About two years ago, Eric Rhodes and two friends traveled to England to take part in a penny farthing bicycle race.
The bicycle, also known as a high wheeler or ordinary, is recognizable by its almost absurdly tall front wheel — some reach as high as 60 inches — and petite-by-comparison rear wheel.
An avid cyclist, Rhodes had been riding a penny farthing for a few years and wondered, “Why don’t we bring this to us?”
On Saturday, Rhodes’ recent labor of love, the Frederick Clustered Spires High Wheel Race, came to fruition on the streets of downtown Frederick. The event was part of a bicycle-centric weekend as the three-day Tour de Frederick was also taking place.
“Surprisingly, it’s the only race of its kind in the country,” Rhodes said. “We hope to draw more people in and expand the races.”
Thousands of onlookers crammed the sidewalks of North Market Street and cheered as the 25 male and female riders from across the country sped past along the 0.4-mile circuit.
Three-time Tour de France winner Greg LeMond was in attendance and was included in a victory lap but did not participate in the race.
The rider who completed the most loops during an hour was the winner.
During her final few laps of the race, rider Alison Torpey, 54, of Louisville, Ky., crashed with another rider near Market and Second streets and was flown to R Adams Cowley Shock Trauma Center in Baltimore, according to Rhodes and trauma nursing coordinator Henry Paje.
Paje said Torpey was in critical condition Saturday night.
The Frederick Police Department said in a news release that Torpey fell off her bicycle and struck the back of her head just below her helmet.
She was conscious but bleeding from the head when an ambulance took her to the Maryland State Police hangar for her flight to shock trauma.
Rick Stumpff, of Galena, Mo., won first among the male riders with 42 laps, while Sheryl Kennedy, of Hagerstown, won first place for the females with 37 laps, Rhodes said.
The penny farthing was among the early examples of the bicycle when it was invented by British engineer James Starley in 1871, according to organizers of the race.
For the most part, the hobby catered to the elite, as the penny farthing cost a pretty penny, Rhodes said.
Today, a typical example in terms of a replica penny farthing begins at about $900 and can cost as much as $5,000, he said.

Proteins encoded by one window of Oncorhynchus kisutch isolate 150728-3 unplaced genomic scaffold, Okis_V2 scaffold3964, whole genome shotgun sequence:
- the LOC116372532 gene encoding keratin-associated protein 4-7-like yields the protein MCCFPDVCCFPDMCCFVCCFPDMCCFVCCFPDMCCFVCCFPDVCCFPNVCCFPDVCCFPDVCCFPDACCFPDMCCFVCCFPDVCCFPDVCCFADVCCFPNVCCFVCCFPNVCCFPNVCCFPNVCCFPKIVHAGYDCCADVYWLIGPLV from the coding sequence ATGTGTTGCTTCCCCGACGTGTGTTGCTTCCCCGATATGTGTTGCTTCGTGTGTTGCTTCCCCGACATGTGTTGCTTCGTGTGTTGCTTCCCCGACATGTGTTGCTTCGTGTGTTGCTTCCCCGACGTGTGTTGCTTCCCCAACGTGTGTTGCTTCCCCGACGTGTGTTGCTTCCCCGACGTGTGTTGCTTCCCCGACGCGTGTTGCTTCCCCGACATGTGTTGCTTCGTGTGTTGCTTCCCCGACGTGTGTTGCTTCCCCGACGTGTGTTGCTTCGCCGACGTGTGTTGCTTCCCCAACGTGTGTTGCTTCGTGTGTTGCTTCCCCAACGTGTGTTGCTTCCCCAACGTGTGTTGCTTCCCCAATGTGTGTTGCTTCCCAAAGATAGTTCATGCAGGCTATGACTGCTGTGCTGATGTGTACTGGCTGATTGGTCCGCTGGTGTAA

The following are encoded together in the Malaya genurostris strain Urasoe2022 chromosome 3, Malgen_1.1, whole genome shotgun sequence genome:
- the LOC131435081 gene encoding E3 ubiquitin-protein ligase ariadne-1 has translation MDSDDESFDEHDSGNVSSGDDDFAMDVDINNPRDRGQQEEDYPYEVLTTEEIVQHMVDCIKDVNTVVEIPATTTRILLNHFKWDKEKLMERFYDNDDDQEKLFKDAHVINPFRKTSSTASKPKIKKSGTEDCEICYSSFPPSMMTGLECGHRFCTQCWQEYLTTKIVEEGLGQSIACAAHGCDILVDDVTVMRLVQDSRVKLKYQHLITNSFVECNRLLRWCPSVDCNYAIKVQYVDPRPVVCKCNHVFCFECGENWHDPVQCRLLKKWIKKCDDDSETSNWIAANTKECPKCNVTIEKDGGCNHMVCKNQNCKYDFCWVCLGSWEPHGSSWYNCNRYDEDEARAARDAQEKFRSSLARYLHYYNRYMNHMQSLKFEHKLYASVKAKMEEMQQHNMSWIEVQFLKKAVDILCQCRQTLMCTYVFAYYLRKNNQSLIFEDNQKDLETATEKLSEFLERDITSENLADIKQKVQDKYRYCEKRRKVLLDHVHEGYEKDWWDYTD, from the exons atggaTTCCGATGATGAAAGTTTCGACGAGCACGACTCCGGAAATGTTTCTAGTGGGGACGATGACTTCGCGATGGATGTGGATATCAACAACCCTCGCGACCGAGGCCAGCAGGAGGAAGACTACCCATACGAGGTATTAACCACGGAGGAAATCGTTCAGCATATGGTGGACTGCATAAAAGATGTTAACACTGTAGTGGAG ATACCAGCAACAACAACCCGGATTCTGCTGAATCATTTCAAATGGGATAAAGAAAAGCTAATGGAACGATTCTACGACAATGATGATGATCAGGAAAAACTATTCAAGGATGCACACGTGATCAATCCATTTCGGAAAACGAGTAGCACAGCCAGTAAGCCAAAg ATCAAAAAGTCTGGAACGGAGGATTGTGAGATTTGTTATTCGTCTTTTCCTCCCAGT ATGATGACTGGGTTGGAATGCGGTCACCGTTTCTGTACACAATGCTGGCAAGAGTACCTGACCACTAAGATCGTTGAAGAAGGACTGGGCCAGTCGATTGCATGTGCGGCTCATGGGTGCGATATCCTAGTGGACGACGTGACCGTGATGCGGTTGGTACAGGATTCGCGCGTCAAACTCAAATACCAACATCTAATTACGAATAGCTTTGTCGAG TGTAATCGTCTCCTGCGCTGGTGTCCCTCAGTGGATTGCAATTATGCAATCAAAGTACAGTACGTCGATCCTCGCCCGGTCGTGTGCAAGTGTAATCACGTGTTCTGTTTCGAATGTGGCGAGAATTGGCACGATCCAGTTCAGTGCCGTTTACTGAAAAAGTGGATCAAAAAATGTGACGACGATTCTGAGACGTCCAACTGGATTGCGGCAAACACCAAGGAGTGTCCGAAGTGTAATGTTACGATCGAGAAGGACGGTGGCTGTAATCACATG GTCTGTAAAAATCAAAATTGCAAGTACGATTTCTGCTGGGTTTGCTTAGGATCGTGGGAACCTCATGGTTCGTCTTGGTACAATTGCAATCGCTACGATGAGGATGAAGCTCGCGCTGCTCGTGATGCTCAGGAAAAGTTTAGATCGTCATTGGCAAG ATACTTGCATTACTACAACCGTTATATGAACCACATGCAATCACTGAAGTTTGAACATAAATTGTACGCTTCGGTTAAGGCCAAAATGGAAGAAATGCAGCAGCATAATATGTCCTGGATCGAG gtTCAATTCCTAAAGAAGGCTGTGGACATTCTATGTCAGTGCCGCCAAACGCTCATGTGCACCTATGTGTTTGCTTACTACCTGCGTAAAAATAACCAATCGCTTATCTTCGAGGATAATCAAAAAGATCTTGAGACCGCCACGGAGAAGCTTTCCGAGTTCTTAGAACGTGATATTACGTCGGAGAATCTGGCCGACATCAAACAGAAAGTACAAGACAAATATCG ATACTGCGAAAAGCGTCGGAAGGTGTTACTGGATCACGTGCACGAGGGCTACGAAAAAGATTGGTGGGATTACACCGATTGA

Despite the relatively high barrier to entry, part of the modern-day attraction for some penny farthing enthusiasts, beyond a love for all devices that move with two wheels, is an interest in the historical moment of the late 1800s.
Riders at the race, for instance, were encouraged to dress in woolen knickers and other period garb, Rhodes said, though not everyone did so.
Rhodes said he imagined that as the sport, or at least the race, hopefully gains some momentum, spectators could dress in late-1800s gear, as well.
And since Frederick is a city that honors and celebrates its rich history, it seemed the perfect location for the race, he said.
Barry and Lin Phelps were among the spectators seated on the street curb along the race’s path on North Market Street to catch a glimpse of the unusual bicycles and their riders.
“I’ve never seen a penny farthing before today,” Barry Phelps said. “I’m amazed at the balance it must take to get on and then to ride.”
Lin said part of the appeal of the race and the bicycles themselves was the chance to figuratively step back in time and ponder the creativity of the penny farthing’s inventors.
“What better place is there to do that than in Frederick?” she said.
Christopher Rhoten, of Westminster, and a rider in the race, bought his first high wheeler several years ago when he opened his bicycle shop in Martinsburg, W.Va.
The business, Eastern Panhandle Bicycle Co., has a logo that includes a man dressed in period gear standing next to a penny farthing.
Rhoten said he found one of the bicycles in poor condition, fixed it up and began riding it all over town.
This summer, he took about a month to fashion the 60-inch high wheeler he rode on in the race using spare parts from an old dentist’s chair, a boat, a grill and a wheelchair.
The typical high wheeler has a direct drive and works without a brake so that the rider has to constantly pedal to keep moving, he said.
Rhoten’s 60-inch — the tallest in the race — has a small hand brake at the top of the highest wheel’s rim to help ply speedy turns.
Rhoten, who is 6-foot-2, said he affixed the seat directly on the bicycle’s frame so that he could just reach the pedal.
A professional motocross rider from the late 1980s until 2000, Rhoten said learning to mount and then ride a high wheeler can be difficult.
“You feel the road big time,” he said.
Race participant Nick Ackermann, of Middletown, customized his 48-inch 2006 high wheeler replica to include handlebars made from oak.
A longtime bicycle enthusiast, Ackermann said he began riding a penny farthing about two years ago, inspired in part by his nostalgia for years he spent living in England.
“I guess I just like anything unusual,” he said.
Wearing the long-sleeved period dress from the late 1800s on a late summer’s day was another attraction, Ackermann said.
For her part, Angela Long, of West Friendship, wore black high-heeled shoes as part of her racing costume.
“The period part is really fun,” she said. “It’s my love. I like riding bikes, period.”
The differences between her easily maneuvered 30-speed bicycle and her 48-inch replica penny farthing are significant, most notably speed and weight, she said.
“You really need to focus on balance and control” on the penny farthing, she said.
“I enjoy it because it’s a different ride,” Long said.